Wealth File #12 – Think “Both”

Rich people think “both.”
Poor people think “either/or.”

Rich people exist in a world of abundance. Poor people live in a world of boundaries. Of course, both are present in the same physical world, but the difference is in how they look at things. Those who belong to the middle-class as well as the poor come from scarcity. They believe in sayings like “There’s only so much to go around, there’s never enough, and you can’t have everything.” And even if the possibility to have “everything” is slim, as all the all the things in the world, I do believe you can certainly have “everything you really want.”

What do you want to have? A great career or do you prefer a close connection with your family? Both! Do you want to make business your center of attention or have quality time for fun and play? Both! Do you want to make a good fortune or have the option to do the work that you love? Both! Most of the time, poor people only choose one while rich people choose to have both.

Rich people believe that it will only require a little imagination for you to find a way to gain the best of both worlds.

So, from this point on, if you have to deal with an either/or option, the ideal question to ask yourself is “How can I have both?” This question will alter your life. It will take you from a model of insufficiency and restrictions to a universe filled with great promise and abundance.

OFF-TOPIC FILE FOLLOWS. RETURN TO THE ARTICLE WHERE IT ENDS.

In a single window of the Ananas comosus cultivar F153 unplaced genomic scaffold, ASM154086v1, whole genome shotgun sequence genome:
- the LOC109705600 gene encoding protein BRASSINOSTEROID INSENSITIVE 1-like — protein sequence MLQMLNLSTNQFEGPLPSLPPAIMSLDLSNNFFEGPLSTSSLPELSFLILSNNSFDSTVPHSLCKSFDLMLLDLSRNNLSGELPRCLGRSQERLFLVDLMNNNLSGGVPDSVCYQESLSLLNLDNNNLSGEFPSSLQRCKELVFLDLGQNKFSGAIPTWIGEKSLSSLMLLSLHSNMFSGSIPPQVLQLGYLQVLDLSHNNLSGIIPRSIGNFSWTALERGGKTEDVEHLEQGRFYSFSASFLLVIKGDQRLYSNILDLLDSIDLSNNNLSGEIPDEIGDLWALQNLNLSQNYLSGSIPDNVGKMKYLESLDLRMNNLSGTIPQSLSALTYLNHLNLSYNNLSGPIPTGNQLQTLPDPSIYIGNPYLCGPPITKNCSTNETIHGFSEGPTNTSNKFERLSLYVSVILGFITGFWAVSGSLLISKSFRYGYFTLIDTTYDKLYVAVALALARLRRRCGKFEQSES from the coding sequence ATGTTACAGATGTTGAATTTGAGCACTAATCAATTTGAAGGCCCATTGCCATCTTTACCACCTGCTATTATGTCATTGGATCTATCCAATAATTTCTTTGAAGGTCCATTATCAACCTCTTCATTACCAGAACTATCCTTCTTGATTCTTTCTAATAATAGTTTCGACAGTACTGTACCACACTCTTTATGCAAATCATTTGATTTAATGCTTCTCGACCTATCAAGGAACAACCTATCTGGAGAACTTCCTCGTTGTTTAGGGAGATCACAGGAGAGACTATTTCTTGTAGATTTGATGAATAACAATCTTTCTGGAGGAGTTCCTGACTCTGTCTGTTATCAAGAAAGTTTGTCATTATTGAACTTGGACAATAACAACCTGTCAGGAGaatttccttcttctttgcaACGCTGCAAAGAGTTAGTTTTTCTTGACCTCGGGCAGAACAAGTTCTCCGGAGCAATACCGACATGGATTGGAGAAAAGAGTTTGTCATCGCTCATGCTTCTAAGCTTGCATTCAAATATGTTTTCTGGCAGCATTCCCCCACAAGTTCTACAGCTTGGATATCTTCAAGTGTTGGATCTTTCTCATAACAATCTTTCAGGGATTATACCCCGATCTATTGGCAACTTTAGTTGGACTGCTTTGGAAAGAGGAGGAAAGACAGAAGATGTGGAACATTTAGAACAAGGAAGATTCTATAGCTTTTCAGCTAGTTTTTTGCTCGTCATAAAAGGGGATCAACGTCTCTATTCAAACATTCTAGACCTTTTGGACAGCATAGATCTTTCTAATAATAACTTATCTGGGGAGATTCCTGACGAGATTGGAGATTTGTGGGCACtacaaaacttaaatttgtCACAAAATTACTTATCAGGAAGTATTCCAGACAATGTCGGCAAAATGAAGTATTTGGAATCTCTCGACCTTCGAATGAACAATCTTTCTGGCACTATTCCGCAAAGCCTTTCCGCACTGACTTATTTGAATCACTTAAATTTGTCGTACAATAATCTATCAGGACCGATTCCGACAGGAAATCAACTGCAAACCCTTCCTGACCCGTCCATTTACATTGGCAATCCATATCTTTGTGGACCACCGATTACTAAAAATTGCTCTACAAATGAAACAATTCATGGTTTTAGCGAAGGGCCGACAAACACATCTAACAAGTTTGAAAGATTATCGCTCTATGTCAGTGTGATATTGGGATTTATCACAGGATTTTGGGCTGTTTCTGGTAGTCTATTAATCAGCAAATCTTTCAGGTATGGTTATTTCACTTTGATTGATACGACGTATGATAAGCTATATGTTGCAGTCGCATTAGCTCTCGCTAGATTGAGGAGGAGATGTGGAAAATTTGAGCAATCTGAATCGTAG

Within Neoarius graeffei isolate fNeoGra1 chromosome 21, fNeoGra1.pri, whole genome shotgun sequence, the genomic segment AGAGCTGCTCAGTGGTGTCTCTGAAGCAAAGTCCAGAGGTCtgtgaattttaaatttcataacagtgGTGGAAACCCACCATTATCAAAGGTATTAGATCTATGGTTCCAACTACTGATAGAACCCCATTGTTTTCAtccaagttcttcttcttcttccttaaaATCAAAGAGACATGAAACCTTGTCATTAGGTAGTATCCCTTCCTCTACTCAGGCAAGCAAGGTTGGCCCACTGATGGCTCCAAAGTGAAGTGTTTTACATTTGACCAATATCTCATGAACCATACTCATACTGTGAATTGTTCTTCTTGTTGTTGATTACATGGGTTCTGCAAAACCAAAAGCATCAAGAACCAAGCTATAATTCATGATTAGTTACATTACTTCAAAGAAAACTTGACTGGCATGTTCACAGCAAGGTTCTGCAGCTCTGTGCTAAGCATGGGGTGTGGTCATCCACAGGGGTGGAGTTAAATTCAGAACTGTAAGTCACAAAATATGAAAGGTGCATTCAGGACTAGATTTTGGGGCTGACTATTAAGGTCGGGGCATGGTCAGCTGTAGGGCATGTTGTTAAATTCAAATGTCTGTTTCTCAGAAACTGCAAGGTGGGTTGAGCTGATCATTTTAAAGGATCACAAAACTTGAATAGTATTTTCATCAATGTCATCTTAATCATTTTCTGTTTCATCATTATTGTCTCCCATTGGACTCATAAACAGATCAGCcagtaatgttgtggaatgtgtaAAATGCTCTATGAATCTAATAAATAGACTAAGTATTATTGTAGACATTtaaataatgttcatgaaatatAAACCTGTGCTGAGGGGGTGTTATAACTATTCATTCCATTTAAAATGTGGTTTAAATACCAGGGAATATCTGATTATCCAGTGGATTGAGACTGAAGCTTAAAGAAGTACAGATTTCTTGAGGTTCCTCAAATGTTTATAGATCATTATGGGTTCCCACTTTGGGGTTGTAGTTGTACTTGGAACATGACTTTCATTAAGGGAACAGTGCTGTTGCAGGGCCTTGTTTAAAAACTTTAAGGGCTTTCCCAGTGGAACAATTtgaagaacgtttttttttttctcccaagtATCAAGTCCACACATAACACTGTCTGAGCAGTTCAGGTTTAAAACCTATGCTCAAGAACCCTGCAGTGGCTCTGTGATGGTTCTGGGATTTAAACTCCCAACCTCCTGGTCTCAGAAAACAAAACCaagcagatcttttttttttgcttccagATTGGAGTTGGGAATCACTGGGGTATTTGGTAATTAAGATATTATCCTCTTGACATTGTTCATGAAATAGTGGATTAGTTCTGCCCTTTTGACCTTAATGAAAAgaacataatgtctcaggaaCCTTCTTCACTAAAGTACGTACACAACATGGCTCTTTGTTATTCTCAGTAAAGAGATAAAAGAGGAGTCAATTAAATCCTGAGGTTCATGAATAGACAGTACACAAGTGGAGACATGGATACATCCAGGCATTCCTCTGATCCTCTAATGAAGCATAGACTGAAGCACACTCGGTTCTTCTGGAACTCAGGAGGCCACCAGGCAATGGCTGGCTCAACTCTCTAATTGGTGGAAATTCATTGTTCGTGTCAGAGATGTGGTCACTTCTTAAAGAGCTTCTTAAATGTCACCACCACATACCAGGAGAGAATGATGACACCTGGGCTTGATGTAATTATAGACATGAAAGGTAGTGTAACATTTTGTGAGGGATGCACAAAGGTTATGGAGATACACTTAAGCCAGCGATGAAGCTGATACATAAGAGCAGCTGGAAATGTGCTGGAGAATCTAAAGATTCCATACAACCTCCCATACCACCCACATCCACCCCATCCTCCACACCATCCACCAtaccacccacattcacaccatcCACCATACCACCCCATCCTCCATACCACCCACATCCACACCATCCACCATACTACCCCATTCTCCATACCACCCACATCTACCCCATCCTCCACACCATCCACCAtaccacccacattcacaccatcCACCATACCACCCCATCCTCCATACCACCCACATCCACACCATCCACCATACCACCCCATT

This doesn’t just apply to things that you desire. It is relevant to all areas of life. For instance, right now, I’m getting ready to deal with a discontent supplier that thinks my company, Peak Potentials, should be responsible and pay for some expenses they’ve had that weren’t agreed upon in the beginning. As for me, I think he is responsible in estimating his costs, not me, and if he exceeded his budget, that’s something he has to solve on his own. I am prepared to have a new agreement next time, but keeping agreements that were already made is important for me.

When I was “broke”, I’d go into this conversation with the aim of making my point and making sure I don’t pay this guy even a single cent more than we agreed upon. And even if I’d want to keep him as a supplier, this would probably lead to a big disagreement. For me, it is either he wins or I win.

However, now a days, I’ve taught myself to consider “both” terms, I’m going to have this conversation with the hope of creating a situation where I’m not going to pay him any more money and he’s going to be satisfied with the arrangements we do make. Therefore, my objective is to have both!

Source: Secrets of the Millionaire Mind, T. Harv Eker © 2003

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